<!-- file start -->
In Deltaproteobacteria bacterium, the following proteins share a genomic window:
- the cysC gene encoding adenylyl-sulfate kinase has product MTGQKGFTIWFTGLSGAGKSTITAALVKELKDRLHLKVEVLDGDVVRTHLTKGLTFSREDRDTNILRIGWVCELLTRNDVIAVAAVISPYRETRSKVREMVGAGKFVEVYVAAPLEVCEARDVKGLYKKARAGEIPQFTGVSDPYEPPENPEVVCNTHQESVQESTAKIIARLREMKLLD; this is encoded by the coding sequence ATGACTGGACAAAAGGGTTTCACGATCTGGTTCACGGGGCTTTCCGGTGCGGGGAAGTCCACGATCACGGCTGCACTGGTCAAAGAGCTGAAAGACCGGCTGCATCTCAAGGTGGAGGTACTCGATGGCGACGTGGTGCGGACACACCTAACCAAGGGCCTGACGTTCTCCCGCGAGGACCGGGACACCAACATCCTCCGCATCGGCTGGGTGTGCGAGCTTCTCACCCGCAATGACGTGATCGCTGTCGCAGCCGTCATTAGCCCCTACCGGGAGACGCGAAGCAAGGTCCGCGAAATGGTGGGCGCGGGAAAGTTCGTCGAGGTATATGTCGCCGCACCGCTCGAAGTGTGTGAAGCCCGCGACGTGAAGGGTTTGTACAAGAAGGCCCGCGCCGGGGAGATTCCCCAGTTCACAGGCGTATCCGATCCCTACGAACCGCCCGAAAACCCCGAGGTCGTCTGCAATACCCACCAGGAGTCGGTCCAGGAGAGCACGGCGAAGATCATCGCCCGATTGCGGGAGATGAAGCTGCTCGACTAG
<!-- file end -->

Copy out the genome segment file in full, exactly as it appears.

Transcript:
In Deltaproteobacteria bacterium, the following proteins share a genomic window:
- the cysC gene encoding adenylyl-sulfate kinase has product MTGQKGFTIWFTGLSGAGKSTITAALVKELKDRLHLKVEVLDGDVVRTHLTKGLTFSREDRDTNILRIGWVCELLTRNDVIAVAAVISPYRETRSKVREMVGAGKFVEVYVAAPLEVCEARDVKGLYKKARAGEIPQFTGVSDPYEPPENPEVVCNTHQESVQESTAKIIARLREMKLLD; this is encoded by the coding sequence ATGACTGGACAAAAGGGTTTCACGATCTGGTTCACGGGGCTTTCCGGTGCGGGGAAGTCCACGATCACGGCTGCACTGGTCAAAGAGCTGAAAGACCGGCTGCATCTCAAGGTGGAGGTACTCGATGGCGACGTGGTGCGGACACACCTAACCAAGGGCCTGACGTTCTCCCGCGAGGACCGGGACACCAACATCCTCCGCATCGGCTGGGTGTGCGAGCTTCTCACCCGCAATGACGTGATCGCTGTCGCAGCCGTCATTAGCCCCTACCGGGAGACGCGAAGCAAGGTCCGCGAAATGGTGGGCGCGGGAAAGTTCGTCGAGGTATATGTCGCCGCACCGCTCGAAGTGTGTGAAGCCCGCGACGTGAAGGGTTTGTACAAGAAGGCCCGCGCCGGGGAGATTCCCCAGTTCACAGGCGTATCCGATCCCTACGAACCGCCCGAAAACCCCGAGGTCGTCTGCAATACCCACCAGGAGTCGGTCCAGGAGAGCACGGCGAAGATCATCGCCCGATTGCGGGAGATGAAGCTGCTCGACTAG